Murder on the Orient Express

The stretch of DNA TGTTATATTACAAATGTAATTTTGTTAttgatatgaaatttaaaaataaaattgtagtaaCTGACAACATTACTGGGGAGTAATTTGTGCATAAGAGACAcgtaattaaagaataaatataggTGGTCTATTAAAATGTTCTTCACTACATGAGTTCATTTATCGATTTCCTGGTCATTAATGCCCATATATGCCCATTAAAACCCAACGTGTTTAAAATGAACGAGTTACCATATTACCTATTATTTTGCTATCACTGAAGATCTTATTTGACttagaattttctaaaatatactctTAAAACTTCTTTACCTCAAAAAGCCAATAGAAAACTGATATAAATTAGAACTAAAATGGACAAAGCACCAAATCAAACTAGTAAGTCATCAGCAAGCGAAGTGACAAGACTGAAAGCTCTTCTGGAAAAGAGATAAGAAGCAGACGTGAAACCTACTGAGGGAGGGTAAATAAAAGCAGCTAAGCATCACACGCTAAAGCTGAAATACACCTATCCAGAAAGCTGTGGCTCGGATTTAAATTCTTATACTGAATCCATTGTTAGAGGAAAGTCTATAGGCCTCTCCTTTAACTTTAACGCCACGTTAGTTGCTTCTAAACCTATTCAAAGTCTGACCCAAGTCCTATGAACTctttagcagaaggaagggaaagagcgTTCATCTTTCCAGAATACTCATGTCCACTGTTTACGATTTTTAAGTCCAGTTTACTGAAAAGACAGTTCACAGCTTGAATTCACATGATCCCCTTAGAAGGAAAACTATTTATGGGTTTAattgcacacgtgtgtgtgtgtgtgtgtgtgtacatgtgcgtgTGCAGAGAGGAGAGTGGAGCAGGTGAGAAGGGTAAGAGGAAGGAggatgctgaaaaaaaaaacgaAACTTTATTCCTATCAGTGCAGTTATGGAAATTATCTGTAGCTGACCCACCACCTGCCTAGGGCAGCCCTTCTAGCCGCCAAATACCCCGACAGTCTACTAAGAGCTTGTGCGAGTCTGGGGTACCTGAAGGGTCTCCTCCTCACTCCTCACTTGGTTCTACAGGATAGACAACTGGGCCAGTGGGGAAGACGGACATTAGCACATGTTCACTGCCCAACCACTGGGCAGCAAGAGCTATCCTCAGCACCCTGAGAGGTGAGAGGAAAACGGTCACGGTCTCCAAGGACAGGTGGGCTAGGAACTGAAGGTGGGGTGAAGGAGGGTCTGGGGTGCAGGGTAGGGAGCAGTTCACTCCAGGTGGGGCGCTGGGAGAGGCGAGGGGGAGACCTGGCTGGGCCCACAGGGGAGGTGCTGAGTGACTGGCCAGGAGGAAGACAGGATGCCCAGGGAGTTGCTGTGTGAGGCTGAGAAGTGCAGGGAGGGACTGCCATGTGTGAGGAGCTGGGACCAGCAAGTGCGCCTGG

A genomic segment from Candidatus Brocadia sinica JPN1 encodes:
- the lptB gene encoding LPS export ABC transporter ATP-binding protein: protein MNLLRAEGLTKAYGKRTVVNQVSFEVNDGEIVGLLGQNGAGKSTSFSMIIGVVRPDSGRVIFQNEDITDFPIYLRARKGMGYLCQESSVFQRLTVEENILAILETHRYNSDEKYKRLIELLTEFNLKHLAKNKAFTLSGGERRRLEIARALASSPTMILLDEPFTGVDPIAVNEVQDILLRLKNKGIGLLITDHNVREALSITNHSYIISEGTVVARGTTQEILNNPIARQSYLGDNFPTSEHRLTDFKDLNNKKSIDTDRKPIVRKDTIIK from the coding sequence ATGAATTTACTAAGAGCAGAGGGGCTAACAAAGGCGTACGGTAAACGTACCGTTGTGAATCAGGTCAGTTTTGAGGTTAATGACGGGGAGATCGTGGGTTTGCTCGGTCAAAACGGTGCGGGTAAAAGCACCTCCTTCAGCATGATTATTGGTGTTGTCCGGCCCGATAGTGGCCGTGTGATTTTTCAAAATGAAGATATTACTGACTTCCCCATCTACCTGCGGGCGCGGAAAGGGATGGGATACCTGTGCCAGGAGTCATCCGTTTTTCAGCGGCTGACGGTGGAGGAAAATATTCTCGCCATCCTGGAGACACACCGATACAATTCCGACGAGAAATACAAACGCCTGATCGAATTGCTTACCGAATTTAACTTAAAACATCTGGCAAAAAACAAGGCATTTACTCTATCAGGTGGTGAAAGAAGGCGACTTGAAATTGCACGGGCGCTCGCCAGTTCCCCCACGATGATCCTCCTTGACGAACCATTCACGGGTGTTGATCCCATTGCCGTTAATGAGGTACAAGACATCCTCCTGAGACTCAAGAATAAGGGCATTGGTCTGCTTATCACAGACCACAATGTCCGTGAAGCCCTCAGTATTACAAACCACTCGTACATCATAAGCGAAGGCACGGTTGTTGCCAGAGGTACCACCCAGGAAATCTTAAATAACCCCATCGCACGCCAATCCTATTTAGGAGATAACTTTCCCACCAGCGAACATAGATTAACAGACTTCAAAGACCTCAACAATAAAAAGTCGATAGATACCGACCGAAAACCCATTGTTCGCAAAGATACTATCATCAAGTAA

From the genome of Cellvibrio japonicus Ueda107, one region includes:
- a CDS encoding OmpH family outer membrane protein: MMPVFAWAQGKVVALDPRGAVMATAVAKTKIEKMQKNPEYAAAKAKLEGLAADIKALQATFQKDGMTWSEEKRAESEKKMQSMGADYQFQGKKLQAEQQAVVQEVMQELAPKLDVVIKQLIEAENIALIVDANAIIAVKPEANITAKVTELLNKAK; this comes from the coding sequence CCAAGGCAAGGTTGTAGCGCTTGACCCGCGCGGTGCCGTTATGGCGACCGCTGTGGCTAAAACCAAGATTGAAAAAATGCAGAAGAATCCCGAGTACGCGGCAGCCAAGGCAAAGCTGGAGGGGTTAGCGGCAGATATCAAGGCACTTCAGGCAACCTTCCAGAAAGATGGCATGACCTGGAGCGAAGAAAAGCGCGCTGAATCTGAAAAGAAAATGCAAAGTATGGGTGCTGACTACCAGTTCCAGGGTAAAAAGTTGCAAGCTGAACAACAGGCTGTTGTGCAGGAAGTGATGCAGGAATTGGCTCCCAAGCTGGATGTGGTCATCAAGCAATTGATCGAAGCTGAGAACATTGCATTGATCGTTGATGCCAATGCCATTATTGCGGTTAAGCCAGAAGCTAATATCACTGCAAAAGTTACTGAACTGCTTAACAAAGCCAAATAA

I’ve always had an aversion to the way director Kenneth Branagh speculates on redoing/undoing British cinema with abbreviated flashes of bringing old movies back to the screen for today’s moviegoer with the paltry talent pool available. In 1974, Sidney Lumet cast Lauren Bacall, Ingrid Bergman and Vanessa Redgrave on his train ride; now we get Michelle Pfeiffer, Penelope Cruz and Judi Dench, all admirable but hardly as compelling as originally intended. But that’s Branagh, who re-did Hamlet, Henry V and Sleuth! And for those familiar with the Agatha Christie story, the crux of the matter comes not from the mystery itself but from watching her world-renowned detective, the mustachioed Hercule Poirot (Branagh), unravel and solve the case. He’s a man who cannot abide imperfections, unnerved over a four-minute egg or crooked tie. While on vacation he is summoned back to London, which requires that he board a luxury train from Istanbul where the murder of an art dealer is complicated by an avalanche that derails the train. Johnny Depp plays Samuel Ratchett, who deals in high quality forgeries and is aware that there are many who have targeted him. After Ratchett is stabbed 12 times in a frenzy, Poirot is surrounded by a governess, a missionary, a doctor, an actress and an Austrian engineer. Originally published in 1934, it helps if the viewer has some basic knowledge of the era in which the story is set.